What is Religious Persecution?

During the Reformation, Foxe’s Book of Martyrs was chained together with the Bible in protestant churches. One of the tenets of Christianity has long been that believers are persecuted. Persecution somehow proves one is righteous.  Today some churches still use stories from the martyrs in sermons, and Christian media outlets run news updates about the persecution of Christians worldwide.

I think we can agree that we, as Mormons, sometimes display a persecution complex. Like sects that cling to Foxe’s Book of Martyrs, we routinely use Our Heritage and stories from our history to illustrate times of persecution and the sacrifices made in behalf of our faith. I don’t think this is a bad thing, it is our history. One of the things it does for good and bad, is tie us together in the common cause of defending our faith against persecutors. But some members of the Church are always on the defense, with arrows aimed for any slight against Mormonism, firing often when no shot was fired at them.

The Book of Mormon Musical has been heralded by some as good publicity for us (which I believe in the end it will be); while in contrast, seen by others as a gross misrepresentation of our faith as a whole. Is making fun of us okay if it’s good for us in the end?  Does it set a bad precedent in a cultural landscape where religious tolerance is supposed to be the rule? Is mockery an expression of intolerance, and is intolerance synonymous with persecution? When should we ignore, or even laugh along at ourselves, and when should we take a stand?

Last month Rep. Peter King held hearings about Islam. For more see here, here, and here. It isn’t surprising that many people, including many Mormons, have labeled the King hearings persecution. People are more distrustful of politicians in general, and look at historical precedent for what can happen to religious groups (including our own) under the power of the state. However pop-culture is often seen as innocuous, mocking things that are endearing to us. But I am wondering if politics set the climatefor society as a whole. Would there be moral outrage among us if, in this political climate, there was a Broadway musical about Islam?  Does the political climate  (see Utah) ultimately determine what religious persecution is?  Or, as Michael Otterson claims, are we really just turning the other cheek?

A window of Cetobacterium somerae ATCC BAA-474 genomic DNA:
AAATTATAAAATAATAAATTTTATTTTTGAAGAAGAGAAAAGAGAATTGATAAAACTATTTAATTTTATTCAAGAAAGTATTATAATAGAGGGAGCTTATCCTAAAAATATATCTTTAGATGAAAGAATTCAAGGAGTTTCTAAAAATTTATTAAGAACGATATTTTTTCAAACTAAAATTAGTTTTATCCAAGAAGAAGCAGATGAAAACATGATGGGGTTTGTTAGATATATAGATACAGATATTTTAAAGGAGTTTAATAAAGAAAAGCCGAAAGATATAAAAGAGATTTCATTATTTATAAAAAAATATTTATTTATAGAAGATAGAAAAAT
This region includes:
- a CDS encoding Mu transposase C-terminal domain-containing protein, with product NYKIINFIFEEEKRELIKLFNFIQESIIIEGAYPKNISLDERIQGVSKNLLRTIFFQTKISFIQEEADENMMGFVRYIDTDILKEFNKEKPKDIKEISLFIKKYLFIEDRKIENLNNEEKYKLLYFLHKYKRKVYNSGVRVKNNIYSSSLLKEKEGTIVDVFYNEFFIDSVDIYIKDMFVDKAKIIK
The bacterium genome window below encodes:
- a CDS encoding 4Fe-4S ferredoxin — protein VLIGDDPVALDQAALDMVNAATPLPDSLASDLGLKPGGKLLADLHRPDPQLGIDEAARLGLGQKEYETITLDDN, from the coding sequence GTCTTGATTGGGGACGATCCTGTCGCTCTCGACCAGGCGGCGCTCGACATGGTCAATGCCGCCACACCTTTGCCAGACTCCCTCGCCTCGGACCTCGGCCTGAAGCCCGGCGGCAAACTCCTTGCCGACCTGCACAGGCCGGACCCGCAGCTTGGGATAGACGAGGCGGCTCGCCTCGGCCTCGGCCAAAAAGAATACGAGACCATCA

Comments

  1. A couple of years ago I received a couple of “call to arms” e-mails from family/friends who were attempting to gather up an internet mob to boycott Time/Warner because they own HBO, which was airing the ‘temple’ episode of Big Love. The problem with gathering up a mob to express outrage is that it generates bad press that plays into the hands of our enemies.

    If our testimonies are strong, misrepresentations of Mormonism in media can only work in our favor. They generate misconceptions that people will eventually confront us on which we can dispel on an individual basis. These instances become opportunities for us to educate and teach by example.

    Becoming angry and upset doesn’t ennoble us, and gathering up mobs just results in mob mentality.

  2. Latter-day Guy says:

    Would there be moral outrage among us if, in this political climate, there was a Broadway musical about Islam?

    That would depend on the tone of the musical, I think. I do not view The Book of Mormon as religious persecution, and a similar musical dealing with Islam (or any other faith) would not strike me as such either. I cannot claim, with Michael Otterson, that I am turning the other cheek, since I don’t feel I’ve been injured in the least.

  3. 2 – LDG is really taking the high road. I’ve never seen someone turn their cheek to turning the other cheek? :)

    It’s like refusing to not be offended and not be offended at the same time.

  4. Until my safety is a concern, it’s merely opinion. Opinion my dear friends is nothing to get your garments in a knot over.

    I too received one of those boycott HBO affiliates emails and promptly deleted it. I’ve never seen the show, and found it humorous at most that others that have never seen the show were telling me to boycott it.

  5. Fwiw, Bro. Otterson’s article was one of the most thoughtful I’ve read – particularly for someone who obviously hasn’t seen the musical. Between his article and the Church’s official response, I’ve been very pleased with the “official” reactions.

    I don’t see the musical as persecution in any way, especially given what the creators have said about it and how they view Mormonism. However, I have read many responses that fit what you said in the following:

    “But some members of the Church are always on the defense, with arrows aimed for any slight against Mormonism, firing often when no shot was fired at them.”